Stocks cut opening losses

Dow straddles breakeven point, other major gauges trim declines; worries about global markets, yen, subprime lending remain.

NEW YORK ( -- Stocks were mixed Monday morning, with investors edgy amid a thrashing in global markets, following the worst week on Wall Street in four years.

The Dow Jones industrial average (Charts) was up 0.1 percent, after having fallen in the first 20 minutes of trade, while the broader S&P 500 (Charts) index fell 0.3 percent. The tech-fueled Nasdaq (Charts) composite fell 0.3 percent.

Stocks slumped Friday at the end of the worst week on Wall Street since early 2003, as worries about growth at home and abroad caused investors to stage a mass exodus.

Although stocks continued to slide Monday, the tone was more subdued.

Stocks in Japan - and elsewhere in Asia - slumped as investors continued to pour money into the yen.

The yen has been surging over the last week as investors continue to close out carry trades, or bets on riskier currencies, bought by borrowing in the currencies of countries with low interest rates, such as Japan.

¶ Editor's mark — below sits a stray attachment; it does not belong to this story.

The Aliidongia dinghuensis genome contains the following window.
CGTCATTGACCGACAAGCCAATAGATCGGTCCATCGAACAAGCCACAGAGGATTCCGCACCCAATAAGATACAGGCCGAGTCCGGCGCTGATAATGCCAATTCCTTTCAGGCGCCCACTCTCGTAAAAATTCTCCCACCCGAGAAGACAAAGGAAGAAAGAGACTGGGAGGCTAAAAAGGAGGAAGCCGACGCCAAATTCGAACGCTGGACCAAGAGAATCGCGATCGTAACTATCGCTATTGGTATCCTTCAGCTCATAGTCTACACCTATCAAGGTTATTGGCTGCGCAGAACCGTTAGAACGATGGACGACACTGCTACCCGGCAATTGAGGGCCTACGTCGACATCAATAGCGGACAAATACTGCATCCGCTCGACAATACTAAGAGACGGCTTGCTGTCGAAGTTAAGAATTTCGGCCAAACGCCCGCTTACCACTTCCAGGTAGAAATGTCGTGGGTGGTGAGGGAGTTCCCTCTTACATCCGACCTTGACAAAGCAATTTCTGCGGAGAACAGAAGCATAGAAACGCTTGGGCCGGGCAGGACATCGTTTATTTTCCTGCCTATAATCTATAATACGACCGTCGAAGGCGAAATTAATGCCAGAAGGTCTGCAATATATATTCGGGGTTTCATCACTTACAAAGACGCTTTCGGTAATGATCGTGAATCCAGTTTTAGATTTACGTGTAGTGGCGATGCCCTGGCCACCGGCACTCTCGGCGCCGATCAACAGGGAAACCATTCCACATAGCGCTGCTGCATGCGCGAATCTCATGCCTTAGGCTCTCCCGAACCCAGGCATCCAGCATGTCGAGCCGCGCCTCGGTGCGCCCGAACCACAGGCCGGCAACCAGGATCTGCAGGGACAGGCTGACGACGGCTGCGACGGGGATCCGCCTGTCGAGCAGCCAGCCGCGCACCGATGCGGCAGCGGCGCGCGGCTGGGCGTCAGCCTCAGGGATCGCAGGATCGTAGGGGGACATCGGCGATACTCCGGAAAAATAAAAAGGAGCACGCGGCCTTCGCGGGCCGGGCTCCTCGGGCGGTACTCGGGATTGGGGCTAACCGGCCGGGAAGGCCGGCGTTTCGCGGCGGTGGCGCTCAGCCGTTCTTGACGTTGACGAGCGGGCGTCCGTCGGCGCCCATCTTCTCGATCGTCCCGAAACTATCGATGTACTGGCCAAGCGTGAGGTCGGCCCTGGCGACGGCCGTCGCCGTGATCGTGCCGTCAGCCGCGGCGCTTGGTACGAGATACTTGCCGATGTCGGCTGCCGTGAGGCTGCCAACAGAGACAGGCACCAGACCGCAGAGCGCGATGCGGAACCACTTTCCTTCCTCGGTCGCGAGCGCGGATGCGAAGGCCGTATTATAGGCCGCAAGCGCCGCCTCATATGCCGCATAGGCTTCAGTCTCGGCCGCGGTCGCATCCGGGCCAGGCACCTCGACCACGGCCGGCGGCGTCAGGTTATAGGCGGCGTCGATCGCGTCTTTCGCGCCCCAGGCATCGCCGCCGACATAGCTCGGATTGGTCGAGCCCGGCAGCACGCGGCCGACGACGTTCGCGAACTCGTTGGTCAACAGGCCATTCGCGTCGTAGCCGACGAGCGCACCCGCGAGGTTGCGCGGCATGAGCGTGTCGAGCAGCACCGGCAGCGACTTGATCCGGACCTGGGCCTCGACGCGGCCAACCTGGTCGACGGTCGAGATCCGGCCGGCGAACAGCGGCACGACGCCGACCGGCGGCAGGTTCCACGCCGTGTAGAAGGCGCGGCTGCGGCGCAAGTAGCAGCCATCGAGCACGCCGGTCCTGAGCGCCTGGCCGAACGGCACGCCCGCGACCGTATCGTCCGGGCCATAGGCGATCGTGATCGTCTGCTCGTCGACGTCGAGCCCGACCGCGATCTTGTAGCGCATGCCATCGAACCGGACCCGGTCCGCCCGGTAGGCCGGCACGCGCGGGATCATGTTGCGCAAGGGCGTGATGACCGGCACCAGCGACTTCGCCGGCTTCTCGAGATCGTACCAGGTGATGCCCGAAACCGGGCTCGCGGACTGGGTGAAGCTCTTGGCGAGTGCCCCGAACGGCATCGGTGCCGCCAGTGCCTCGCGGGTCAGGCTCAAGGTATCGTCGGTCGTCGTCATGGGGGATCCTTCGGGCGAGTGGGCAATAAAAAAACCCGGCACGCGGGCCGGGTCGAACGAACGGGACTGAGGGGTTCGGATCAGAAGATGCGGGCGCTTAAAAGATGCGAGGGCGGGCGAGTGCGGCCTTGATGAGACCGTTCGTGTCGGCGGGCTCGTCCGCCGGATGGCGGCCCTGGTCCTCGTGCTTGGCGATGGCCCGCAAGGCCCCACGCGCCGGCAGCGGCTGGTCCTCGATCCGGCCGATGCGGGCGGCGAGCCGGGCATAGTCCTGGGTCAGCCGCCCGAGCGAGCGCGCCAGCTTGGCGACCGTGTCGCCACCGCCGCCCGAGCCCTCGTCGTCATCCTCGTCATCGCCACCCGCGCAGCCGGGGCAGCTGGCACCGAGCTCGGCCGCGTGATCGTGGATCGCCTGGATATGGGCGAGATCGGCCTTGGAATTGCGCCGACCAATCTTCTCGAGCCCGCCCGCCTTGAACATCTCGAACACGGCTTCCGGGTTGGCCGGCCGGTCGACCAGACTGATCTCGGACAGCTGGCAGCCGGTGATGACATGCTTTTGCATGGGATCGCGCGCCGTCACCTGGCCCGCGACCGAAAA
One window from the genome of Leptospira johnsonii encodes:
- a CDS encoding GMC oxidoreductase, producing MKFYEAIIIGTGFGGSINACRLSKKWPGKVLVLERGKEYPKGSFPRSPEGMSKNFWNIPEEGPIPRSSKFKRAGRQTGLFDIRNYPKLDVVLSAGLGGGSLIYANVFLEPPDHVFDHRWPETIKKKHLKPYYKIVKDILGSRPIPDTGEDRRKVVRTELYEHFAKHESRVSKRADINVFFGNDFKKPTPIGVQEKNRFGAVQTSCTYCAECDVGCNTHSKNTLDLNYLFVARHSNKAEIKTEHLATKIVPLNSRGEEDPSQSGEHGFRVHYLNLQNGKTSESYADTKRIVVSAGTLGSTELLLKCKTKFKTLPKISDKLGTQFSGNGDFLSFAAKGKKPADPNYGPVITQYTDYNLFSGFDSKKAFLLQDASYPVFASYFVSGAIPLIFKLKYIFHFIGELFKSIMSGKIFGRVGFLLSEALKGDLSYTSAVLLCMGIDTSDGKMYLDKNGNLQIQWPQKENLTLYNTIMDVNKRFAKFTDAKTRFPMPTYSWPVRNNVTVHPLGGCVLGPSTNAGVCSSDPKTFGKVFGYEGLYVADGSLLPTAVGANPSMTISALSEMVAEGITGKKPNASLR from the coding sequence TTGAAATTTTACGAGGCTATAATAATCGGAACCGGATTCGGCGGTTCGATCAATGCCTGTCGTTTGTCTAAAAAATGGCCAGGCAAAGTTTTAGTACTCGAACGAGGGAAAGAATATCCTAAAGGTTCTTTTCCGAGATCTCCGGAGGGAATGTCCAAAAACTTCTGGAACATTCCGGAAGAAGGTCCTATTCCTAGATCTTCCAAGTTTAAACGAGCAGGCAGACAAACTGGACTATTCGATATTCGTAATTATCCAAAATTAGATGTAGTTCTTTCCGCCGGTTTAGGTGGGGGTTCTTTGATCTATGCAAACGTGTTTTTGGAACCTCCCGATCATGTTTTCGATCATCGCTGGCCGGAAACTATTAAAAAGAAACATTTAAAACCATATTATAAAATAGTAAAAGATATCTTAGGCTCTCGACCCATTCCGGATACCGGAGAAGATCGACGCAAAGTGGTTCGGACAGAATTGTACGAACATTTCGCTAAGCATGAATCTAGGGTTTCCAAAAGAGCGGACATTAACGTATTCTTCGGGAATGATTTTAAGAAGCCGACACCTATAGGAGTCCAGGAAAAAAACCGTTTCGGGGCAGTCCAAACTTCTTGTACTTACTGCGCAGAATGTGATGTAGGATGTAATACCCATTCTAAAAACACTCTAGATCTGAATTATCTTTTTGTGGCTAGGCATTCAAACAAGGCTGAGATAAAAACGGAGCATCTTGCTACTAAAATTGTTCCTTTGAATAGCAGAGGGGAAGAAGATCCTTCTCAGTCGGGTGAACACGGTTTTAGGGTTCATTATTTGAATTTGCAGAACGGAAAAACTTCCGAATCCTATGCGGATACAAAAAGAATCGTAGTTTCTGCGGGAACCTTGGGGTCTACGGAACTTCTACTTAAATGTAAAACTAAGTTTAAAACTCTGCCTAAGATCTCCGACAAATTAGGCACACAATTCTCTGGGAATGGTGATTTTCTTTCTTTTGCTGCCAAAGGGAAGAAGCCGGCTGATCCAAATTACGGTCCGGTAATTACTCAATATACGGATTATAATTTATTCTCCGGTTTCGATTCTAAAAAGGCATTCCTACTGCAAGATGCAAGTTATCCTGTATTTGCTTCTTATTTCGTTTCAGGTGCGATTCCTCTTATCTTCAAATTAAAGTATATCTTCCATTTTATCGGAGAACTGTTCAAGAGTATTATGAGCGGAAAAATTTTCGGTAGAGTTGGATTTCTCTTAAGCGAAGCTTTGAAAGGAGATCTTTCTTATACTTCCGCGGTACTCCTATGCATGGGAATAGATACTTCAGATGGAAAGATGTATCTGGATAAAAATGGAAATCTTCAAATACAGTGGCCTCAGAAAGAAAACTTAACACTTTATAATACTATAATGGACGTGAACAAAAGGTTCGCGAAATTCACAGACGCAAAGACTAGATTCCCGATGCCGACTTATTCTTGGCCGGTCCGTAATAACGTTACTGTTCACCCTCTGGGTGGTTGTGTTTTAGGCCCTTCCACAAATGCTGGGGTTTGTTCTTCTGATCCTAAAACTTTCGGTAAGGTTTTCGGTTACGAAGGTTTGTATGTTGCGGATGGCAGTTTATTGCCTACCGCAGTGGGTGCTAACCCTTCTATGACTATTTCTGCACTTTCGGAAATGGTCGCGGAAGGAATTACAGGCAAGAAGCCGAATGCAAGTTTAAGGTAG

In currency trading, the dollar fell to a three-month low versus the yen. The dollar also rose versus the euro.

European markets declined as well.

Also in focus: revived worries about subprime mortgage lending woes.

HSBC (up $0.11 to $86.38, Charts) reported a record gain in 2006, however, it also said it took $10.6 billion in losses on bad debts due to problems in its U.S. mortgage lending.

New Century Financial (down $8.41 to $6.24, Charts) shares slumped 60 percent on news that prosecutors have started a criminal probe into its securities trading. (Full story).

In other news, Advanced Micro Devices (down $0.55 to $13.63, Charts) slipped after the chipmaker said that first-quarter revenue won't meet forecasts.

Treasury prices were little changed, with the yield holding at around 4.50 percent.

Brutal day on Wall Street

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